What is a Slowloris Attack?

What is a Slowloris Attack?

Slowloris is an application layer DDoS attack which uses partial HTTP requests to open connections between a single computer and a targeted Web server, then keeping those connections open for as long as possible, thus overwhelming and slowing down the target. 

This type of DDoS attack requires minimal bandwidth to launch and only impacts the target web server, leaving other services and ports unaffected. Slowloris DDoS attacks can target many types of Web server software, but has proven highly-effective against Apache 1.x and 2.x.

What Are the Signs of a Slowloris Attack?

What Are the Signs of a Slowloris DDoS Attack?

Much as its name implies, a Slowloris DDoS attack is slow and methodical. The attack involves sending partial HTTP requests to the targeted web server, with none ever being completed. As a result, the targeted server opens more connections, assuming the requests will be completed.

Eventually, the server’s maximum allotted connection sockets are consumed one-by-one until fully exhausted, thus blocking any legitimate connection attempts. High-volume Web sites may take longer for Slowloris to completely take over, but ultimately the DDoS attack will result in all legit requests being denied.


NETSCOUT Protects Against Slowloris DDoS Attacks

Why Are Slowloris Attacks Dangerous?

Why Are Slowloris DDoS Attacks Dangerous?

Because Slowloris sends partial packets, instead of corrupted ones, traditional intrusion detection systems are not particularly effective at detecting this type of DDoS attack. Slowloris DDoS attacks can go on for an extended period of time if they remain undetected.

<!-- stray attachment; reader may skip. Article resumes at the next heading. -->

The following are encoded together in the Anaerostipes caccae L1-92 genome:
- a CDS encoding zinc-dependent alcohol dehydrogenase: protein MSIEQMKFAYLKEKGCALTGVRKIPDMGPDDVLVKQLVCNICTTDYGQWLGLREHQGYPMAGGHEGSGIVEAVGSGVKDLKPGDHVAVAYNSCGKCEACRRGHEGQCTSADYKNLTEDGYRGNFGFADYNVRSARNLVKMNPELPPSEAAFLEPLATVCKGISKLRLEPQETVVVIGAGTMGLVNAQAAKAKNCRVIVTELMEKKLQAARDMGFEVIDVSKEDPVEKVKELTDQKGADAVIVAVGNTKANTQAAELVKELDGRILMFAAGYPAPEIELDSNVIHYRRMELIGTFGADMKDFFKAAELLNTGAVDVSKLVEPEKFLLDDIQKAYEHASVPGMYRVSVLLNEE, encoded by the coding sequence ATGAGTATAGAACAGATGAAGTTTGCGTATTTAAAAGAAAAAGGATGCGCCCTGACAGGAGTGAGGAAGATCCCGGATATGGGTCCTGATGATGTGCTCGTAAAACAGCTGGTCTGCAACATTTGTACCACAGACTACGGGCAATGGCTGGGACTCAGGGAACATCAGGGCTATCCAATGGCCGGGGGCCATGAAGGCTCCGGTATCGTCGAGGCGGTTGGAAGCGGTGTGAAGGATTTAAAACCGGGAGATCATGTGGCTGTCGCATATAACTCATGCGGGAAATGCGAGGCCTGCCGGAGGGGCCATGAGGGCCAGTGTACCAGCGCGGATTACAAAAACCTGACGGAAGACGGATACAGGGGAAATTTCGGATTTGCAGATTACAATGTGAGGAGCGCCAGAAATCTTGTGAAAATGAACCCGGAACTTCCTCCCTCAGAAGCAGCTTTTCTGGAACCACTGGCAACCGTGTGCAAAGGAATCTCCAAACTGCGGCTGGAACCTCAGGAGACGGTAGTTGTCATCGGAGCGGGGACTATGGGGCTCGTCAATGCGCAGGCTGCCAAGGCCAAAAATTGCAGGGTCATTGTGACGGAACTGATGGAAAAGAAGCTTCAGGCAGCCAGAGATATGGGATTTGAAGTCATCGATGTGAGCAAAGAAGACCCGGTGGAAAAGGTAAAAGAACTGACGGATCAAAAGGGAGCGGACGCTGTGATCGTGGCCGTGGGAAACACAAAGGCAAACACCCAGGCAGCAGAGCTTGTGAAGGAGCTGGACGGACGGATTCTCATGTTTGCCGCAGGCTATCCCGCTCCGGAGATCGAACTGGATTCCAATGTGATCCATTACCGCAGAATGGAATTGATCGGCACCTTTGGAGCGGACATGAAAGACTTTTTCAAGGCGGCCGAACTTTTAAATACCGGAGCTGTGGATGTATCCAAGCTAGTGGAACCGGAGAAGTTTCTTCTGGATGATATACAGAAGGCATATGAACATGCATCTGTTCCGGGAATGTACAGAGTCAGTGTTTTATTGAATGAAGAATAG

Even when sockets that have been attacked time out, Slowloris will attempt to reinitiate the connection until it achieves its goal of completely overwhelming the server.

This type of DDoS attack is designed to be stealthy and hard to detect, making it particularly dangerous. Slowloris may be altered to send different host headers when targeting a virtual host where logs are stored separately. Slowloris can also prevent log file creation, which would prevent red flags from appearing in log file entries, rendering the attack invisible.


How to Mitigate and Prevent a Slowloris Attack

How to Mitigate and Prevent a Slowloris DDoS Attack

Slowloris DDoS attacks can be mitigated by following the following steps:

  • Increase the maximum number of clients the Web server will allow
  • Limit the number of connections a single IP address is allowed to attempt
  • Place restrictions on the minimum transfer speed a connection is allowed
  • Constrain the amount of time a client is permitted to stay connected.

In the case of Apache Web servers, several modules can be employed to prevent damage from a Slowloris DDoS attack. These modules include:

  • Mod_limitipconn
  • Mod_qos
  • Mod_evasive
  • Mod security
  • Mod_noloris
  • Mod_antiloris

Apache 2.2.15 includes the module mod_reqtimeout, which is the solution supported by the developers.

Additional approaches for Slowloris DDoS protection include instituting reverse proxies, firewalls, load balancers or content switches.


How can NETSCOUT help?

NETSCOUT's Arbor DDoS solution has been protecting the world's largest and most demanding networks from DDoS attacks for more than a decade. We strongly believe that the best way to protect your resources from modern DDoS attacks is through a multi-layer deployment of purpose-built DDoS mitigation solutions.

Only with a tightly integrated, multi-layer defense can you adequately protect your organization from the full spectrum of DDoS attacks.

Arbor Cloud

Tightly integrated, multi-layer DDoS protection

Arbor Edge Defense


Arbor SP/Threat Mitigation System

High Capacity On-Premise Solution for Large Organizations

NETSCOUT customers enjoy a considerable competitive advantage by getting both a micro view of their own network, via our products, combined with a macro view of global Internet traffic, via NETSCOUT Omnis Threat Horizon, an interface to our ATLAS threat intelligence and a DDoS Attack Map visualization.